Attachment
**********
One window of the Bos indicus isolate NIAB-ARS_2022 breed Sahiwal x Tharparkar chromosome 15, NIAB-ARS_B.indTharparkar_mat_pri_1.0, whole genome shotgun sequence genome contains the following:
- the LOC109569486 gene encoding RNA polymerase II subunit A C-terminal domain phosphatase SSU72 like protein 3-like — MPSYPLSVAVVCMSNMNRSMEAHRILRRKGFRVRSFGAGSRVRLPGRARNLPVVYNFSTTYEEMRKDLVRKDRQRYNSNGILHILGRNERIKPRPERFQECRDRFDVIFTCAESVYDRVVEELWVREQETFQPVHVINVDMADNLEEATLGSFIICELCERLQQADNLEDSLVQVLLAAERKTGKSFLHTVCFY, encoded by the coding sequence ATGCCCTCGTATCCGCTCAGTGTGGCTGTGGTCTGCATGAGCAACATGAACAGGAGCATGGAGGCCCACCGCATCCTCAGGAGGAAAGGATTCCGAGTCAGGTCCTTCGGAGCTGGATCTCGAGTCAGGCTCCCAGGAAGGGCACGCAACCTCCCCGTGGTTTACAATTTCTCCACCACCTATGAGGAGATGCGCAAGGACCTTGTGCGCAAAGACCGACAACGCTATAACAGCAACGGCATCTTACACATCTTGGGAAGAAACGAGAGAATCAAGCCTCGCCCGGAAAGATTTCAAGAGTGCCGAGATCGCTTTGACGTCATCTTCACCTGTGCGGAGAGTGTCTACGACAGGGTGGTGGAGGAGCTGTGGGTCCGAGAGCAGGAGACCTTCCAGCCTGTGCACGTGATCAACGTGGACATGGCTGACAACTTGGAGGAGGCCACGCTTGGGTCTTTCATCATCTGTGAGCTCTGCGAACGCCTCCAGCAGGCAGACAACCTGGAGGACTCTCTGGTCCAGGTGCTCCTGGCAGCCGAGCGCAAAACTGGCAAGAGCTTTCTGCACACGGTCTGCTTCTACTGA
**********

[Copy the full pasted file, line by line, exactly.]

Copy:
One window of the Bos indicus isolate NIAB-ARS_2022 breed Sahiwal x Tharparkar chromosome 15, NIAB-ARS_B.indTharparkar_mat_pri_1.0, whole genome shotgun sequence genome contains the following:
- the LOC109569486 gene encoding RNA polymerase II subunit A C-terminal domain phosphatase SSU72 like protein 3-like — MPSYPLSVAVVCMSNMNRSMEAHRILRRKGFRVRSFGAGSRVRLPGRARNLPVVYNFSTTYEEMRKDLVRKDRQRYNSNGILHILGRNERIKPRPERFQECRDRFDVIFTCAESVYDRVVEELWVREQETFQPVHVINVDMADNLEEATLGSFIICELCERLQQADNLEDSLVQVLLAAERKTGKSFLHTVCFY, encoded by the coding sequence ATGCCCTCGTATCCGCTCAGTGTGGCTGTGGTCTGCATGAGCAACATGAACAGGAGCATGGAGGCCCACCGCATCCTCAGGAGGAAAGGATTCCGAGTCAGGTCCTTCGGAGCTGGATCTCGAGTCAGGCTCCCAGGAAGGGCACGCAACCTCCCCGTGGTTTACAATTTCTCCACCACCTATGAGGAGATGCGCAAGGACCTTGTGCGCAAAGACCGACAACGCTATAACAGCAACGGCATCTTACACATCTTGGGAAGAAACGAGAGAATCAAGCCTCGCCCGGAAAGATTTCAAGAGTGCCGAGATCGCTTTGACGTCATCTTCACCTGTGCGGAGAGTGTCTACGACAGGGTGGTGGAGGAGCTGTGGGTCCGAGAGCAGGAGACCTTCCAGCCTGTGCACGTGATCAACGTGGACATGGCTGACAACTTGGAGGAGGCCACGCTTGGGTCTTTCATCATCTGTGAGCTCTGCGAACGCCTCCAGCAGGCAGACAACCTGGAGGACTCTCTGGTCCAGGTGCTCCTGGCAGCCGAGCGCAAAACTGGCAAGAGCTTTCTGCACACGGTCTGCTTCTACTGA